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Offline bachfiend

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Re: Artificial Sweeteners and Gut Biota
« Reply #3 on: October 03, 2018, 03:55:44 PM »
May I suggest milk kefir.  Wonderfully sour.  I let a litre of unpasteurised milk and a tablespoon of the mother sit on the kitchen bench for four or five days before use.  I read that it is the best supplement for one's gut biota, and it would be less delightful with any sort of sweetener or flavour. 

Artificial sweeteners just seem to me to come in a distant second place to sugar or honey when it comes to flavour or health.

I had fermented horse milk (a type of kefir) in Mongolia once.  It is number 10 on the worst drinks of the world (I hate to think how bad numbers 1 to 9 would be).  My guide was impressed that I managed to drink all of the fermented horse milk I was offered, but I only did so in a unsuccessful attempt to get rid of the taste of the sweet the Mongolians eat which tastes like solid baby sick.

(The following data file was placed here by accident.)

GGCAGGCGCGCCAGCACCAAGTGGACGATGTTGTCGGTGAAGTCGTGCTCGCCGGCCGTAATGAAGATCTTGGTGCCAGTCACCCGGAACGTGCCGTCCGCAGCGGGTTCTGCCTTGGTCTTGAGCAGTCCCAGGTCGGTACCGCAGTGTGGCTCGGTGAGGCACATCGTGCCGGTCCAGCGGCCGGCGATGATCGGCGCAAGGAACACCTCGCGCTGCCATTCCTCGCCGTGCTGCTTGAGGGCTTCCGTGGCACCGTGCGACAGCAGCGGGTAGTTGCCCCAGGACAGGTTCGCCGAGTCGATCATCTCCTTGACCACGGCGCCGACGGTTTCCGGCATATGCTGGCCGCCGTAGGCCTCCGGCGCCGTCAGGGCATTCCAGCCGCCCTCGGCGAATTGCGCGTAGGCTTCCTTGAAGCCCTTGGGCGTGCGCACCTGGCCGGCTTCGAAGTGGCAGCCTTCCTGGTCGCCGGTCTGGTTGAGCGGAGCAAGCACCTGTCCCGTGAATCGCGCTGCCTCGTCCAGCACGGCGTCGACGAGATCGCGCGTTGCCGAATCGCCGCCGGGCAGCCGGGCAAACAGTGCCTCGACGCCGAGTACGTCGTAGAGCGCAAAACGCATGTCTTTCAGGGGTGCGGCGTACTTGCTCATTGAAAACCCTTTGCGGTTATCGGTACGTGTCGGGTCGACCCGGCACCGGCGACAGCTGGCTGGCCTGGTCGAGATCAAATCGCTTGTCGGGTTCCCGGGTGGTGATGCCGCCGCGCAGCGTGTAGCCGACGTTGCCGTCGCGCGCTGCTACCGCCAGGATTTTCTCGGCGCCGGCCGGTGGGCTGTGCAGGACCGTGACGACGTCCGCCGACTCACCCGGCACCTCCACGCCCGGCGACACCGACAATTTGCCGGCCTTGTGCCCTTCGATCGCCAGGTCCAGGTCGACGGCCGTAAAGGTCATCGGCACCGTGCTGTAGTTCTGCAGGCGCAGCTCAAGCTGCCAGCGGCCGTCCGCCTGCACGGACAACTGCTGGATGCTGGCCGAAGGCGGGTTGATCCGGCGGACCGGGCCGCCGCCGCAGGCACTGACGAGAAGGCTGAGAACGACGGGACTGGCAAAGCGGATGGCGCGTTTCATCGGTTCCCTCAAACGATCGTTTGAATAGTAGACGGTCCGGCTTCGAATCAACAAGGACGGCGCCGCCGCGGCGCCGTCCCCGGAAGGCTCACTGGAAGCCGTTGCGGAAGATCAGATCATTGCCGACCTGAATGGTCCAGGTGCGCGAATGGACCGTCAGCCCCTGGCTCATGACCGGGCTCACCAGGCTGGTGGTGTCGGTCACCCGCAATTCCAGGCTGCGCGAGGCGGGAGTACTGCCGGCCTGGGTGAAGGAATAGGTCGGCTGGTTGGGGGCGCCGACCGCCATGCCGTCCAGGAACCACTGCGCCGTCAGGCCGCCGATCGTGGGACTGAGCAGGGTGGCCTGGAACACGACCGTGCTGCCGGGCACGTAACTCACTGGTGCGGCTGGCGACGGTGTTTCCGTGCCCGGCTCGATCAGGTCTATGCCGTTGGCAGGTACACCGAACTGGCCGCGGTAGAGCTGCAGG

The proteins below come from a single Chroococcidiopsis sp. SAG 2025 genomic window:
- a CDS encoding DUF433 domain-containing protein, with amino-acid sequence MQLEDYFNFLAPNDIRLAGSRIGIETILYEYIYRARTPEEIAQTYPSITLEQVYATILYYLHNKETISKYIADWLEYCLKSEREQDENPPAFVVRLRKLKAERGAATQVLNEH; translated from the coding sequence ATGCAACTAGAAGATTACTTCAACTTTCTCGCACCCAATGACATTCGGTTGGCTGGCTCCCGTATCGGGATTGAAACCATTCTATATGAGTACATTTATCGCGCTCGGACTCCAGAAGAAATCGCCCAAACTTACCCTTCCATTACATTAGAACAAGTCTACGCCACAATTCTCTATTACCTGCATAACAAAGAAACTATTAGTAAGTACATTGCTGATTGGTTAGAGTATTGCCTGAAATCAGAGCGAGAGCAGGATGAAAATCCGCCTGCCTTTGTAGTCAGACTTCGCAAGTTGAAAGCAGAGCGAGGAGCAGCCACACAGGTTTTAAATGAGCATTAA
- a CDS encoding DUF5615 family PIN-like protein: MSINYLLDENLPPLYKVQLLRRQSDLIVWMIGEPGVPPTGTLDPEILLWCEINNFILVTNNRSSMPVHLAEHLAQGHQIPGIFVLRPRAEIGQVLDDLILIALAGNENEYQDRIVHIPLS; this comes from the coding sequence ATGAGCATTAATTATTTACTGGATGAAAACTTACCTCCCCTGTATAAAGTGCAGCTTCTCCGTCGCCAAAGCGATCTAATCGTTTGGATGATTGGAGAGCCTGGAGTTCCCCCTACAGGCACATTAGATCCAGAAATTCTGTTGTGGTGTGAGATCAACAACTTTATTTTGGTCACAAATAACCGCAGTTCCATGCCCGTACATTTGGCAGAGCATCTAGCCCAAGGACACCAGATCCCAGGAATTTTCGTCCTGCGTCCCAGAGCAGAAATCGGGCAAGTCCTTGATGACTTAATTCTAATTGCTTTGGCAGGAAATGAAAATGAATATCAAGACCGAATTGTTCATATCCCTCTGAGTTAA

I don’t know which one was to blame, but for the next week I had to know where the nearest public convenience was at all times...
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Offline lonely moa

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Re: Artificial Sweeteners and Gut Biota
« Reply #4 on: October 03, 2018, 08:06:26 PM »
May I suggest milk kefir.  Wonderfully sour.  I let a litre of unpasteurised milk and a tablespoon of the mother sit on the kitchen bench for four or five days before use.  I read that it is the best supplement for one's gut biota, and it would be less delightful with any sort of sweetener or flavour. 

Artificial sweeteners just seem to me to come in a distant second place to sugar or honey when it comes to flavour or health.